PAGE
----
Dermatologic Disorders



Dermatologic Disorders





Bites and Stings

Conni Nevills


Bites: Mammalian


Background



  • Dog bites are responsible for >3 to 4 million emergency department (ED) visits annually.


  • One third to one half of these bites occur in children, with higher incidence in males.


  • Children are more likely to sustain disfiguring facial bites than adults.



Etiology/Types



  • Dog and human bites are the most common types of bites.


Clinical Presentation



  • Bleeding, pain, disfigurement, erythema, edema, exposed subcutaneous tissue.


Diagnostic Evaluation



  • Radiographic evaluation if suspected bone fracture or pene-trating wound over bone/joint or to evaluate for foreign body inoculation.


  • Wound culture if appears infected.


Management



  • Thorough wound debridement and irrigation; copious amounts of volume with high-pressure syringe irrigation.


  • No consensus exists on primary wound closure.


  • Antimicrobial therapy indicated for:



    • Moderate or severe bite wounds and puncture wounds.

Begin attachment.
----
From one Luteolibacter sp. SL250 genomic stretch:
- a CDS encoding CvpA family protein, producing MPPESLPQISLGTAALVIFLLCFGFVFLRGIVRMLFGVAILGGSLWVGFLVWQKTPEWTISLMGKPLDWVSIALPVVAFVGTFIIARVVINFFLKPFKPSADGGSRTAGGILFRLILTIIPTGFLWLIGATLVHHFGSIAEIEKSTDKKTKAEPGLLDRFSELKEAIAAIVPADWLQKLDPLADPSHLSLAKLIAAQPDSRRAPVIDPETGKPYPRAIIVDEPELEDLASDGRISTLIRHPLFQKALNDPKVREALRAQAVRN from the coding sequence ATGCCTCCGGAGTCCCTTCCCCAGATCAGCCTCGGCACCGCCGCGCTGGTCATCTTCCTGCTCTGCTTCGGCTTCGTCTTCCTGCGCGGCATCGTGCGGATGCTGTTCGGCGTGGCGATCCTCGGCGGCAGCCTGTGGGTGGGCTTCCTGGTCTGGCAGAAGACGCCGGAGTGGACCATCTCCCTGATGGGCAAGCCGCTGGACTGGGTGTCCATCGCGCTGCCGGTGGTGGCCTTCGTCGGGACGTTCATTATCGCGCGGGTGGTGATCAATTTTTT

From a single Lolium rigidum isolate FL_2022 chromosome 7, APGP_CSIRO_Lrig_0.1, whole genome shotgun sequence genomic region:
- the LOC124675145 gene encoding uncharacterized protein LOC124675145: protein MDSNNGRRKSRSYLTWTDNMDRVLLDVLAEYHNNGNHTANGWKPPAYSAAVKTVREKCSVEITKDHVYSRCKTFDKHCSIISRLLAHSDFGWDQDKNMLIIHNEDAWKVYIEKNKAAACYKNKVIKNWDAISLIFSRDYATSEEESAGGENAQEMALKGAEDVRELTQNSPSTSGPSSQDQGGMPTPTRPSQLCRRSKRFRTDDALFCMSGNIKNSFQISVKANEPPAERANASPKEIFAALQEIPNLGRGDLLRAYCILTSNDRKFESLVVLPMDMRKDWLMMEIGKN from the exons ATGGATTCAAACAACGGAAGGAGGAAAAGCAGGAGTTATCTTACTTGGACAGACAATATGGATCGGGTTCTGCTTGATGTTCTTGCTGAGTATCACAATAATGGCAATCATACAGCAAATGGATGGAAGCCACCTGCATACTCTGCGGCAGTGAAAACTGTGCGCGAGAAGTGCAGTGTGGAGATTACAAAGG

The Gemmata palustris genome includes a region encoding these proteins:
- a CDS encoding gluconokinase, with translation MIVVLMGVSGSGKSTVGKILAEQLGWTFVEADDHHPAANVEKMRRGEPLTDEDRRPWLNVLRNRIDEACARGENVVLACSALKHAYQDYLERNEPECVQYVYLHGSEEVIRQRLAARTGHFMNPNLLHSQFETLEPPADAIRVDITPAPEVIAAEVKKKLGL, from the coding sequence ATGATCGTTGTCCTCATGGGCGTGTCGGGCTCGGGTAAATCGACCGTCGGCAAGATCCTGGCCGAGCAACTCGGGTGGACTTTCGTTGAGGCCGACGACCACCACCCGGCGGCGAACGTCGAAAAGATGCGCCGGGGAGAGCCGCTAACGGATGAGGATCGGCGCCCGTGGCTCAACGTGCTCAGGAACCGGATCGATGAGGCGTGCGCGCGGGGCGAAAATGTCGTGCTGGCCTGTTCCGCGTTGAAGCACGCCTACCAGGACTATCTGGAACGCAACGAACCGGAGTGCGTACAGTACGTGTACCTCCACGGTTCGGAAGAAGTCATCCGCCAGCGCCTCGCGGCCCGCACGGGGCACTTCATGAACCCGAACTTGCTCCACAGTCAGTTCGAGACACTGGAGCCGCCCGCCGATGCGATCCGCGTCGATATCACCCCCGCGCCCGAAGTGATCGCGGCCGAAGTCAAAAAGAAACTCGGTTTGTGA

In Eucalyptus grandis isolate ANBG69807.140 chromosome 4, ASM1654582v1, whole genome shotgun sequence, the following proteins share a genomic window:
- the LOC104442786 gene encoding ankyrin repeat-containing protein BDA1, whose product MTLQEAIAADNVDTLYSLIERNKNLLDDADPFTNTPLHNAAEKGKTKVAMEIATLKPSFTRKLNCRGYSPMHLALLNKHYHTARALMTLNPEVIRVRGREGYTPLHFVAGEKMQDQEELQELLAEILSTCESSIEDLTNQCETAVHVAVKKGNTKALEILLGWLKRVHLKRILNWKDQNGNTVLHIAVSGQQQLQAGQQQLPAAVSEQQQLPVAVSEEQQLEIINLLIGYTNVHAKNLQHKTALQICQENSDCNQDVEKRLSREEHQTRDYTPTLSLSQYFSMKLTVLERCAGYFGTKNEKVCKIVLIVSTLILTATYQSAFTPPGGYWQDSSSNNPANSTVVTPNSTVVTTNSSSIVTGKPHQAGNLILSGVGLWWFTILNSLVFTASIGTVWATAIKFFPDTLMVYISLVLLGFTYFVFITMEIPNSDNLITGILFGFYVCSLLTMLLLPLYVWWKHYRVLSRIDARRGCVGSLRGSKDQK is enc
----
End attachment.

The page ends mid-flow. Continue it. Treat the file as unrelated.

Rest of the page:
• Facial bites, hand or foot, or genital-area wounds.


    • Immunocompromised or asplenic host.


    • Signs of wound infection.


  • Evaluate for risk of rabies (dog, cat bites) and for human immunodeficiency virus (human bites).


  • Evaluate tetanus vaccination status; may require booster.


  • No prophylaxis is required for new wounds with simple epidermal injury (e.g., scratches and abrasions).


  • Antimicrobial Agent Recommendations (See Table 21.1).


Follow-Up



  • Evaluation for signs of infection in 48 hours.



Bites: Snakes


Background



  • Several thousand snake bites occur yearly in the United States.


  • Mortality is rare due to advances in therapy.


  • Identification of snake species is important; majority of snakes are nonvenomous.



    • Historical clues include geographic location (e.g., woodlands, water, desert), presence of rattlers, and length.



Etiology/Types